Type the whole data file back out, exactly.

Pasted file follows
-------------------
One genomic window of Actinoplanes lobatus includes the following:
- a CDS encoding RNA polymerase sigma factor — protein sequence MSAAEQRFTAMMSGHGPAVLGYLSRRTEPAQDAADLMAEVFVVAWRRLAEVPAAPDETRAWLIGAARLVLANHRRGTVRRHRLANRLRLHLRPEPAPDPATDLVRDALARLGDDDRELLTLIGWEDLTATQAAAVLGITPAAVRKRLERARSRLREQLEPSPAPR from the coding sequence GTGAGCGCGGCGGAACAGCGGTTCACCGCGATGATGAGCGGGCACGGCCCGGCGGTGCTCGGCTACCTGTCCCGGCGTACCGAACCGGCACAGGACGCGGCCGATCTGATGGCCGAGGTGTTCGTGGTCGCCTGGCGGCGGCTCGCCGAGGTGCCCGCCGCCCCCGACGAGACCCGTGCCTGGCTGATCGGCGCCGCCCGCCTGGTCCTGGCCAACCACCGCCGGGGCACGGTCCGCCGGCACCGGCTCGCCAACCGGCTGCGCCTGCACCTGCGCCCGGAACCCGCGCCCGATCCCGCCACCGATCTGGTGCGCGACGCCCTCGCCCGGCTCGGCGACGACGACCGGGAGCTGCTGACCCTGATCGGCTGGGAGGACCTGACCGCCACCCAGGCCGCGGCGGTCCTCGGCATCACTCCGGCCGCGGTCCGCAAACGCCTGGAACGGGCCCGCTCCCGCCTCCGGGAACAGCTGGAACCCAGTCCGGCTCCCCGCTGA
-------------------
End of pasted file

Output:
One genomic window of Actinoplanes lobatus includes the following:
- a CDS encoding RNA polymerase sigma factor — protein sequence MSAAEQRFTAMMSGHGPAVLGYLSRRTEPAQDAADLMAEVFVVAWRRLAEVPAAPDETRAWLIGAARLVLANHRRGTVRRHRLANRLRLHLRPEPAPDPATDLVRDALARLGDDDRELLTLIGWEDLTATQAAAVLGITPAAVRKRLERARSRLREQLEPSPAPR from the coding sequence GTGAGCGCGGCGGAACAGCGGTTCACCGCGATGATGAGCGGGCACGGCCCGGCGGTGCTCGGCTACCTGTCCCGGCGTACCGAACCGGCACAGGACGCGGCCGATCTGATGGCCGAGGTGTTCGTGGTCGCCTGGCGGCGGCTCGCCGAGGTGCCCGCCGCCCCCGACGAGACCCGTGCCTGGCTGATCGGCGCCGCCCGCCTGGTCCTGGCCAACCACCGCCGGGGCACGGTCCGCCGGCACCGGCTCGCCAACCGGCTGCGCCTGCACCTGCGCCCGGAACCCGCGCCCGATCCCGCCACCGATCTGGTGCGCGACGCCCTCGCCCGGCTCGGCGACGACGACCGGGAGCTGCTGACCCTGATCGGCTGGGAGGACCTGACCGCCACCCAGGCCGCGGCGGTCCTCGGCATCACTCCGGCCGCGGTCCGCAAACGCCTGGAACGGGCCCGCTCCCGCCTCCGGGAACAGCTGGAACCCAGTCCGGCTCCCCGCTGA